"I get it, Joey, I do understand," he said, choosing his words carefully. Pacey knew he was skating on thin ice. "I think your heart is in the right place and you truly believe that by taking this case you'll only be helping Nora. But I can't help feeling that this little crusade you're on has nothing to do with what’s best for her."

Joey flinched, stung by his words that were both gentle and accusatory at the same time. "A crusade? You think I'm on a crusade?"

"I think that no matter what happens with Nora, or any other client, you're not going to be sixteen years old again. You're never going to be able to save your father."

"That's not what this is about."


"No," Joey said firmly. "This is about respecting Nora's request and doing the job we set out to do."

She stood and turned away from him, busying herself by gathering up the papers on the table. Joey kept her face hidden from him as she proclaimed, "I'm taking this case, whether you help me or not. It’s up to you."

Pacey stared at her in disbelief, unsure what he was feeling. Part of him was angry that she could be so stubborn and infuriating. When Joey set her mind to something there was little anyone could do to dissuade her. But another part of him was afraid that she would be true to her word and take the case without him. She would go out and tackle it all on her own and never look back. The fear that she would turn her back on him jolted Pacey more than he cared to admit.

"You think you could do it without me?" he asked, unsure if he wanted to hear the answer.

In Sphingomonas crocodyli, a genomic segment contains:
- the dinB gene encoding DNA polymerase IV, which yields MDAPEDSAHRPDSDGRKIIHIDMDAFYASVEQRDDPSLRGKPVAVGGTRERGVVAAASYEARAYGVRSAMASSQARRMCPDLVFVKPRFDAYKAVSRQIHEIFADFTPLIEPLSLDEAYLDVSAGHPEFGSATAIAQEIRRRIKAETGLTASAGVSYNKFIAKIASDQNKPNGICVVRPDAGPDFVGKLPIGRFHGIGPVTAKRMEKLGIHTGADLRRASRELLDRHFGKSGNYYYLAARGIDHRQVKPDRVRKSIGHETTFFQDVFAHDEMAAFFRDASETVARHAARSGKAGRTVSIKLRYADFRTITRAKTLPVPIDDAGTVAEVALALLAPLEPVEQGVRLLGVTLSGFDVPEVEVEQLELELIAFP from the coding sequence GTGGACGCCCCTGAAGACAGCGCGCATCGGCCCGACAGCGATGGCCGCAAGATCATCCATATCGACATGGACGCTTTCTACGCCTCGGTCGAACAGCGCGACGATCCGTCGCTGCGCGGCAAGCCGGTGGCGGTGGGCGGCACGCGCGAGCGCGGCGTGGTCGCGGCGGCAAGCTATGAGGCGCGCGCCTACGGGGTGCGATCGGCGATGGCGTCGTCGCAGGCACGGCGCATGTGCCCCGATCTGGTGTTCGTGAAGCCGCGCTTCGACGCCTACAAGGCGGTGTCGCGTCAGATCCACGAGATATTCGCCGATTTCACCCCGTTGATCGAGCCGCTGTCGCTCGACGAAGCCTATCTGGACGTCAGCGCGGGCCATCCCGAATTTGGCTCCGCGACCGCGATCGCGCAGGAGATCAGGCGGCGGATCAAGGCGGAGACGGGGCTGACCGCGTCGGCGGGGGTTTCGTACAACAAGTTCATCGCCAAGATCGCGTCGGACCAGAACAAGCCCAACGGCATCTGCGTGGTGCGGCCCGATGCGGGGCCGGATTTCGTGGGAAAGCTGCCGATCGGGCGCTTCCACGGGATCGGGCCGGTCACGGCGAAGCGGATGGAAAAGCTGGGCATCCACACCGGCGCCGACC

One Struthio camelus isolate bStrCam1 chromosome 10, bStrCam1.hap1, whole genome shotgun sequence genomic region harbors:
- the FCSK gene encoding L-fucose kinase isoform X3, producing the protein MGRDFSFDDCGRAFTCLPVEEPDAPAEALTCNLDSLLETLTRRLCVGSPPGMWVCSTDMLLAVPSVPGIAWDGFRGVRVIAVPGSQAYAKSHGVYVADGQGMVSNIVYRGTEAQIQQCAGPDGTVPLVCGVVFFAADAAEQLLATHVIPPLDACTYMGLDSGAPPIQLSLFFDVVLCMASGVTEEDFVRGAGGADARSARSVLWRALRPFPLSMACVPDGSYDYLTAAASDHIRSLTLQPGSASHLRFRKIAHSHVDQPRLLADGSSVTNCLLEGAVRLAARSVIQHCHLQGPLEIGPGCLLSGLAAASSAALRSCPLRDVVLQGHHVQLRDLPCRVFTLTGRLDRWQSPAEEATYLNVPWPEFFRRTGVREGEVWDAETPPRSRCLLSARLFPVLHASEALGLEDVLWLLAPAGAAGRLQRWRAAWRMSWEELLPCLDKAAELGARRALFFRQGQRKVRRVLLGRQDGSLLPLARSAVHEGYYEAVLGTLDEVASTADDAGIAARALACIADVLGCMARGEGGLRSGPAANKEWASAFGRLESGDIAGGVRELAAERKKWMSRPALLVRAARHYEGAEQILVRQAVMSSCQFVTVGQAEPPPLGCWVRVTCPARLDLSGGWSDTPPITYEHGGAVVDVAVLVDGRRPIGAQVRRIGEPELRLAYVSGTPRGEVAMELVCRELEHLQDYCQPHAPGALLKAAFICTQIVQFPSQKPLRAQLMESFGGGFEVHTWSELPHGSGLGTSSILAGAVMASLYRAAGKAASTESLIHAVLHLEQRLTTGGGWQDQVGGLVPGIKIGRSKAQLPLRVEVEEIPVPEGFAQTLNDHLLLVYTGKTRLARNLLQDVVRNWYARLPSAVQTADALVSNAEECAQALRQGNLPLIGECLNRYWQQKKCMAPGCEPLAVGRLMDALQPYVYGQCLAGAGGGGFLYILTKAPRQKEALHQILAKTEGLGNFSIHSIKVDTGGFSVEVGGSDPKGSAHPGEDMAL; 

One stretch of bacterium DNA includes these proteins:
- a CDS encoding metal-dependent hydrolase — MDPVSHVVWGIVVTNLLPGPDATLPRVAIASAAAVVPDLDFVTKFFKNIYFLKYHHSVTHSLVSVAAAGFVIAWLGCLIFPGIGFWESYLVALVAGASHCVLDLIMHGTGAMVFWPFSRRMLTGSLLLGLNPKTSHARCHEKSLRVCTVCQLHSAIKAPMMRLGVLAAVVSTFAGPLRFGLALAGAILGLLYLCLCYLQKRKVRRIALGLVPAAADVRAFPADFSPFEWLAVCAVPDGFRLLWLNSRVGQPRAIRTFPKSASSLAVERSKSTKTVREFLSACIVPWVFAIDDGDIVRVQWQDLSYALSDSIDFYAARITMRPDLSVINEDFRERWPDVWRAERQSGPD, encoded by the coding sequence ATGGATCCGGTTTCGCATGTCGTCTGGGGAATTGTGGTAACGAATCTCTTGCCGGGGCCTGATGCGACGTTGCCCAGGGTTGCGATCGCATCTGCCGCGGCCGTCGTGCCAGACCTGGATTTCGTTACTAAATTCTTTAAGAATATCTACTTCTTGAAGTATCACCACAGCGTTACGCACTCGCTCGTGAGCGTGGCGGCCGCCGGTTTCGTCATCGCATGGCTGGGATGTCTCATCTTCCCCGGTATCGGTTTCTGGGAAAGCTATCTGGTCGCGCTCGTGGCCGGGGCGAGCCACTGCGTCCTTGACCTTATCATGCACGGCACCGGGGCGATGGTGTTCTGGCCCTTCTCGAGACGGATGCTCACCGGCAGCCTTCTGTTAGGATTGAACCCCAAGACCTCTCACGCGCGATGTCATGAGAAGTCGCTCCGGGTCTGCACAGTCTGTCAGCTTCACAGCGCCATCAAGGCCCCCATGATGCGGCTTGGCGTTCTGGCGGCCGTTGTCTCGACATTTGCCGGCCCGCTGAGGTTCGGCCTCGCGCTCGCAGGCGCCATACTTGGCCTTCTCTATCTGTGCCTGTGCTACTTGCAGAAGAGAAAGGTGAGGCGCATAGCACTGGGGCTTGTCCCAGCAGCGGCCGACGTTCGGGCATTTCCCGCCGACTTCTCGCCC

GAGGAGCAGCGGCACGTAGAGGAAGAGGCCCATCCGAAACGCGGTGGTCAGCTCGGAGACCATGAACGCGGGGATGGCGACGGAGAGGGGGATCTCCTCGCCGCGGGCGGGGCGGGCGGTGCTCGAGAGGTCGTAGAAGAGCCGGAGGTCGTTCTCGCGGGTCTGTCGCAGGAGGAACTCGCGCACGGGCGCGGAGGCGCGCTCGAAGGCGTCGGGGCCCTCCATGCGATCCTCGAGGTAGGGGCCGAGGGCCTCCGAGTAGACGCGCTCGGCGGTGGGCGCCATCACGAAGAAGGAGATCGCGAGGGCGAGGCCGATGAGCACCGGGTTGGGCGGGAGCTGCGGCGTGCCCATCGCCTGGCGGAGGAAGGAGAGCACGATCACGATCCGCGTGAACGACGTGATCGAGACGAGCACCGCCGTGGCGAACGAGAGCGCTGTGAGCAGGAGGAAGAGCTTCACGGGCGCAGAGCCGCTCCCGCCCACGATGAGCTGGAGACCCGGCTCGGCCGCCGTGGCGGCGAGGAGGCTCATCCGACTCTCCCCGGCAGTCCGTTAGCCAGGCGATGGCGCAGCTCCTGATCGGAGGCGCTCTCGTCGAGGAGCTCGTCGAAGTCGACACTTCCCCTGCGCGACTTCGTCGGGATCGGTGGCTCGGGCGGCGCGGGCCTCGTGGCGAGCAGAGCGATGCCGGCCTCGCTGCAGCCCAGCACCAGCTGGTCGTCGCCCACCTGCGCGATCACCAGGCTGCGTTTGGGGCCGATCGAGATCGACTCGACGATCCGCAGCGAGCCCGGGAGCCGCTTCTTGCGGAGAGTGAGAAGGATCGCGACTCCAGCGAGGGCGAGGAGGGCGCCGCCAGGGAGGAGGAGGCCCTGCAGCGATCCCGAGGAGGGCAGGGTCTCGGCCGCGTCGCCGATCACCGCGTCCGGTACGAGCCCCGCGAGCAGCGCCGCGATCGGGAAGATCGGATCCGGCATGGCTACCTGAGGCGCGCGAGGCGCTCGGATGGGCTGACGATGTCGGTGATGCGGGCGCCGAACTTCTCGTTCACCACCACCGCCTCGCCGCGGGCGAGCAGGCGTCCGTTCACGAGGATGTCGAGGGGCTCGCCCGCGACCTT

"Honestly? No."

Pacey grinned involuntarily, forcing a grim smile to emerge on Joey's lips. They held each other's gaze for a long moment, before her eyes grew darker.

"But I will if I have to," she whispered. "I'd just rather not."

He paused, fighting his own uncertainty and conflicting emotions. "Are you sure about this, Jo?"

"As sure as I've ever been about anything," Joey stated firmly. She did not look away this time.

Pacey knew when he was beaten. He let out a long breath and threw his hands up in the air. "Then who am I to argue? We're a team, right?"

Joey sighed in relief and her whole body relaxed. The last thing she wanted was to do this without Pacey.

"We'd just better make sure we win, or we'll lose our reputation as Capeside's hottest young lawyers," Pacey went on, attempting to make her smile again.

"Perish the thought." Joey watched as Pacey sat down at the table again, fingering the notes she had started to make on their strategy. She knew he was still uncertain about the decision, but as usual she could count on his loyalty no matter what. Joey had never felt more grateful for that in her life. "Hey, Pace?"


"Thank you for doing this… for trusting me."

He looked deep into her eyes. "You haven't let me down yet. I can't say that about too many people."

"And I won't this time."